“I met Mike through Bob Hannon’s United Way Bass Classic at the Lake Club,” Hirschbeck said. “I told Bob when I retire, I’m going to fish in your event and that first year, Mike and I fished together. We’ve since become very good friends and he’s into collecting, doing so all his life since he was a kid. He lived in Florida, right by spring training, and said, ‘Come on, I’ll help you do it.’
“He estimates that we spent well over 100 hours, but the reward for me would always be us hopping in my boat and going fishing. He really was something, because we’d finish at 2 a.m. and he’d be up at 5 a.m., downstairs working again. He is something, someone who put his heart and soul into it and he continues to monitor the auction site.”
Conducting the auction is Brandon Steiner’s CollectibleXchange (https://bidcx.com/Category/John–Hirschbeck–Collection-109.html). According to Hirschbeck, Steiner was elated and jumped at the opportunity to handle the umpire’s memorabilia. A pure guess has Steiner playing host to over 3,000 items, all of which were so very special to Michael.
“We just decided, and after I talked to Denise, you have all this stuff, what good is it going to do us and yet, if it helps one child then it has done a lot of good. So we said let’s auction everything off,” Hirschbeck said. “The money will go to the Magic of Michael, hopefully it will be a huge success and we can fund the foundation forever as his legacy lives on.”
There are two auctions Steiner’s group will oversee with the first one already up and going — it started on Oct. 12 — and lasts until Nov. 13. The second one is set to begin on Black Friday, Nov. 27, and concludes on Dec. 20.
“We kept things that were more family-oriented, things that were important to our family,” Hirschbeck said. “There was a picture that Michael had hanging in his bedroom for what seemed like forever. It was an autographed photo of Indians superstars from the ’90s and featured Jim Thome, Kenny Lofton, Omar Vizquel, David Justice and Roberto Alomar.
“They were pictures of them all in one big frame and is absolutely beautiful, and it was something of which we could not part. Some of my World Series stuff, things like shirts that I wore and jackets, we also kept. We always did something special as I would just put my plate brush, indicator and line-up cards from my World Series plate assignments into a frame and then Denise would add the tickets, whether it went seven games or five games, etc. Those are in frames and we kept those, but everything else went.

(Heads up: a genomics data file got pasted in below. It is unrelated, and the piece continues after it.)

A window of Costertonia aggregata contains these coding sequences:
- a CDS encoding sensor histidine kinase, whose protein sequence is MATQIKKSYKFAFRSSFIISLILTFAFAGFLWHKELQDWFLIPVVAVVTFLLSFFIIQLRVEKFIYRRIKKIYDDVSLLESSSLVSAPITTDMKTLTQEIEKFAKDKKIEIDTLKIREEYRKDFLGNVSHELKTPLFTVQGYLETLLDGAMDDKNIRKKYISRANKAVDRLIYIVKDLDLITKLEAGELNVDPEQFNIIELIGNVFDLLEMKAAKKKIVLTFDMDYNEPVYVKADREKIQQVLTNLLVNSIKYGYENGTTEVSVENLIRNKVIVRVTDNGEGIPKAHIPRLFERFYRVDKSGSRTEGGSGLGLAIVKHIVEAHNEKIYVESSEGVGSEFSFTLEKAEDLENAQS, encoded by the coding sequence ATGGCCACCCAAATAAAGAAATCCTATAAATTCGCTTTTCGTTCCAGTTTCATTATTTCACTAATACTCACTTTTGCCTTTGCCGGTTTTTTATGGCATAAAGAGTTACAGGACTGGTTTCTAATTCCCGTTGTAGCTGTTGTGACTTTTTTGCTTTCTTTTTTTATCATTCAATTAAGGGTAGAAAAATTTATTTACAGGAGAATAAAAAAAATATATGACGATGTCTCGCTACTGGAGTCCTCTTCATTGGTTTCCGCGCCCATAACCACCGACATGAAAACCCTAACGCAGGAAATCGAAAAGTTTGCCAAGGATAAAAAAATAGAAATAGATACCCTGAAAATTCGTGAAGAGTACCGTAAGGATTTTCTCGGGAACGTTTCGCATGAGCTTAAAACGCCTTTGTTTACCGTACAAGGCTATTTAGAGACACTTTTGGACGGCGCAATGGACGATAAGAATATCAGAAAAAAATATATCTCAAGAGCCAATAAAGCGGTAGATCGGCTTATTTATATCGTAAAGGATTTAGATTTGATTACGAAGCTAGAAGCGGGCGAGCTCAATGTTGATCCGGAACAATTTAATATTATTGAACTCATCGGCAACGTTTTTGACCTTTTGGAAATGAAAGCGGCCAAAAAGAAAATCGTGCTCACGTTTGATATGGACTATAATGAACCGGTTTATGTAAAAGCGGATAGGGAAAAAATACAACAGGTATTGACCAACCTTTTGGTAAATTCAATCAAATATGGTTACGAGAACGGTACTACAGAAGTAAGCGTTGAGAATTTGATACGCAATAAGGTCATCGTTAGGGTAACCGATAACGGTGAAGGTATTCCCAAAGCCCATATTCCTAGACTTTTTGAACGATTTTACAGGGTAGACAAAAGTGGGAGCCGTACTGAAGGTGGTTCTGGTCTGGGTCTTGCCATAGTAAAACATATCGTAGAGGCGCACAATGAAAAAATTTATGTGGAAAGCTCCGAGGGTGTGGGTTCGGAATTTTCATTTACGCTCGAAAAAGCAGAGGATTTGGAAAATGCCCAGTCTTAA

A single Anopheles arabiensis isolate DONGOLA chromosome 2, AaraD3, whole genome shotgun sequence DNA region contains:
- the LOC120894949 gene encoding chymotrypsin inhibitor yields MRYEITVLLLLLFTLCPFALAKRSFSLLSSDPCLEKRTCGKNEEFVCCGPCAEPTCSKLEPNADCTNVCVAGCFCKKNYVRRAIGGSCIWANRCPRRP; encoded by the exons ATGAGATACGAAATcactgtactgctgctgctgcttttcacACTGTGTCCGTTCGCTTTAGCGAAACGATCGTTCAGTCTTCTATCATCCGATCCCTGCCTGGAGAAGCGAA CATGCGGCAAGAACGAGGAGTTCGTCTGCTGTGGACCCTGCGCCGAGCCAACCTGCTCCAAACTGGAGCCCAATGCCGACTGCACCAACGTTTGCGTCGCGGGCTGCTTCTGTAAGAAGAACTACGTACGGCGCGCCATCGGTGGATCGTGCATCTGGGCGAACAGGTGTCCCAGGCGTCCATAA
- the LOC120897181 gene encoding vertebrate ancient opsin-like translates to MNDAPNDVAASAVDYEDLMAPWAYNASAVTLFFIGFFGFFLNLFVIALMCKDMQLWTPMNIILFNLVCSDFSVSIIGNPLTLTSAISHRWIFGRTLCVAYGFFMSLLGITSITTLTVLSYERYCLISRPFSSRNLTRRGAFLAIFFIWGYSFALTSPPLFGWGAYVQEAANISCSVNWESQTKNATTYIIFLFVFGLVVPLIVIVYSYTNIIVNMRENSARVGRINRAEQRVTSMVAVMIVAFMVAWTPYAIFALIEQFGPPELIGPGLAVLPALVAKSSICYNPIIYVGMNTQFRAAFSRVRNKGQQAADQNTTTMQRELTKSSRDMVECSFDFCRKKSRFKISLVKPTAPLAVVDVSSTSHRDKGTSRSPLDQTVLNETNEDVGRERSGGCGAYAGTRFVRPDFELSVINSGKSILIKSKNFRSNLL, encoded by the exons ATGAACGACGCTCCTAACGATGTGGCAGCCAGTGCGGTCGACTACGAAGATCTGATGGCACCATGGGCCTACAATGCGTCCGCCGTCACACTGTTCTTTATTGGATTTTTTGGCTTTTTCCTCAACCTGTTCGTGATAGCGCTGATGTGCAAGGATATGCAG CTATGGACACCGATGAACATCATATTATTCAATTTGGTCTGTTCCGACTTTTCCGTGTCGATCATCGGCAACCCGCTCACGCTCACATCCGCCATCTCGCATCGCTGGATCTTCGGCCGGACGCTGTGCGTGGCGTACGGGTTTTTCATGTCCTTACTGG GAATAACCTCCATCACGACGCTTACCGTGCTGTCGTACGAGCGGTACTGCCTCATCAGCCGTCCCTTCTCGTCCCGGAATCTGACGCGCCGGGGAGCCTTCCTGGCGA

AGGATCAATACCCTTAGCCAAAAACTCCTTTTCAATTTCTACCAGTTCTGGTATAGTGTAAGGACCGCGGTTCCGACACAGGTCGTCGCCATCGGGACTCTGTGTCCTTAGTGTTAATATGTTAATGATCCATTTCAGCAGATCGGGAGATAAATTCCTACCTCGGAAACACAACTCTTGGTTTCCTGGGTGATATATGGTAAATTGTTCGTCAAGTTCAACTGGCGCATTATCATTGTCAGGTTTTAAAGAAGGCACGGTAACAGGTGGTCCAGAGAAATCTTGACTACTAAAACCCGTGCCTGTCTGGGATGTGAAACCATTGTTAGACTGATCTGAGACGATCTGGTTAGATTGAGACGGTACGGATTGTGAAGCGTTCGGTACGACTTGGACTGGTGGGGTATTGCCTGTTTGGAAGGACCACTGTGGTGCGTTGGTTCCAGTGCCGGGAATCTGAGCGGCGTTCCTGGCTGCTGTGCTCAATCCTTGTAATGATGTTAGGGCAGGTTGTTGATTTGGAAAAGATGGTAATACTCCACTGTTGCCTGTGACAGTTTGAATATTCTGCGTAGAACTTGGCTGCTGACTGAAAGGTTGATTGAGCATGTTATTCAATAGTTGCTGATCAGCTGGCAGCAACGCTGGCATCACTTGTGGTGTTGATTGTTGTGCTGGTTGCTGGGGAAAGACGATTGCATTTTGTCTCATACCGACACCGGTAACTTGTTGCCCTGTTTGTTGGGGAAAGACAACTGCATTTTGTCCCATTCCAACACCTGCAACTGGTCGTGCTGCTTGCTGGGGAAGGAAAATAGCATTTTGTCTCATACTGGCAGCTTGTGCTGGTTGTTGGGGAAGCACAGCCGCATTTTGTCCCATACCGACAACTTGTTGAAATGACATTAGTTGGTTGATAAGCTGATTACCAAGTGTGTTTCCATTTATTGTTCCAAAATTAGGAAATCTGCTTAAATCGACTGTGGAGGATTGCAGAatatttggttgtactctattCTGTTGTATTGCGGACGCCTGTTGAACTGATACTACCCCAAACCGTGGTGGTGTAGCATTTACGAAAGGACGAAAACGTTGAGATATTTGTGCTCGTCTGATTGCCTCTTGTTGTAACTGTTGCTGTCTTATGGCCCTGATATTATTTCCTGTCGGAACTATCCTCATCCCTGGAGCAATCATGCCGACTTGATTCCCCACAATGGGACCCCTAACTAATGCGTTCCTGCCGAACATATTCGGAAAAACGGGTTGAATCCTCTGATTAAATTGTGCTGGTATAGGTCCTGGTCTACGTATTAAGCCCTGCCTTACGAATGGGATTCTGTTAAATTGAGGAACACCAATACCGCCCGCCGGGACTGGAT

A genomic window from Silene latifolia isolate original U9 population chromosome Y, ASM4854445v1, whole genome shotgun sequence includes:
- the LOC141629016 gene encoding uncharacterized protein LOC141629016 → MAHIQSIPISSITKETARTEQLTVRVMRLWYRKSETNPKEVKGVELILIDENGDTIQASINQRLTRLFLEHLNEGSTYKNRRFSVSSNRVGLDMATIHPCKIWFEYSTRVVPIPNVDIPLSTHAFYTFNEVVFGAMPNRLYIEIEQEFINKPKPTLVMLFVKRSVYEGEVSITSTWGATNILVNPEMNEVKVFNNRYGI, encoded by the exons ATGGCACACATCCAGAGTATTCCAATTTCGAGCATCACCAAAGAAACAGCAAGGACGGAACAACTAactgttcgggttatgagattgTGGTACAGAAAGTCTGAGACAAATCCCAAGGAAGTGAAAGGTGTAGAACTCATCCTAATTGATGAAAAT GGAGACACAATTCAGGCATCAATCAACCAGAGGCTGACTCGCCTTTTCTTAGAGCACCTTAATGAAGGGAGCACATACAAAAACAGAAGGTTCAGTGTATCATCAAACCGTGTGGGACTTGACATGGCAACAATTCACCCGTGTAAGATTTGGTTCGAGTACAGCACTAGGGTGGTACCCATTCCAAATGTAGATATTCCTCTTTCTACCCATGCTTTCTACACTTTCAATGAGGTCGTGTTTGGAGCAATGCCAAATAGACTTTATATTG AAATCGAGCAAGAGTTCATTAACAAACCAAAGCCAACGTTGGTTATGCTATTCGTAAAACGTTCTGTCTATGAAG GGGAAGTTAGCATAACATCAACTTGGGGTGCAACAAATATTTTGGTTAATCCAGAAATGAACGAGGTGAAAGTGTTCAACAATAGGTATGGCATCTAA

The auction includes some personalized items.
“Every game when you work the plate, you get line-up cards, signed by the managers, and I have them from all the years that I worked,” Hirschbeck said. “I very seldom gave them away, so there are autographs from managers like Billy Martin, Ralph Houk and Sparky Anderson, just to name a few.
“There is a Michael Jordan autographed ball, balls autographed by presidents — Ronald Reagan, Richard Nixon and both George H.W. and George W. Bush — just to name a few of the items.”
Other items included are from when Hirschbeck worked the plate for Barry Bonds’ record-breaking 756th career home run, to Roy Halladay’s NLDS no-hitter in 2010, and when Yankees’ reliever Mariano Rivera set the record for career saves by a pitcher.
He also had the home plate from the old Yankee Stadium, given to him by one of the groundskeepers, that will be featured in the second auction.”
“A cute story out of all of this was that when we were just beginning the process, Rick Jones was over the house and downstairs with us,” Hirschbeck said. “Rick knew Michael so well and I said that he’s probably turning over in his grave right now, watching us go through all this stuff and knowing that it would be leaving the house.
“That’s when they both stopped me and said, ‘You know, John, Michael is gone, he can’t use this stuff. It has no value, but if it can go to help one child then it’s a great thing to do,’ and I just said ‘OK, I hope you guys are right, so let’s go ahead with this,’ and we did.”
While the fee for most auction houses can be as high as 20-30 percent of the final take, Steiner’s CollectibleXchange settled on a negotiated fee of 15 percent.
“We negotiated an 85-15 split with the auction company with the Magic of Michael Foundation receiving 85 percent of the proceeds,” Hirschbeck said. “Brandon knows it’s for a charity and they did everything from sending a big van here from New York to pick everything up, and then they categorized everything.
“They take the pictures so I saw, first-hand the work they that put into this endeavor. All of us will be thrilled if we can match or exceed Mike’s (McCoy) original $500,000 estimate.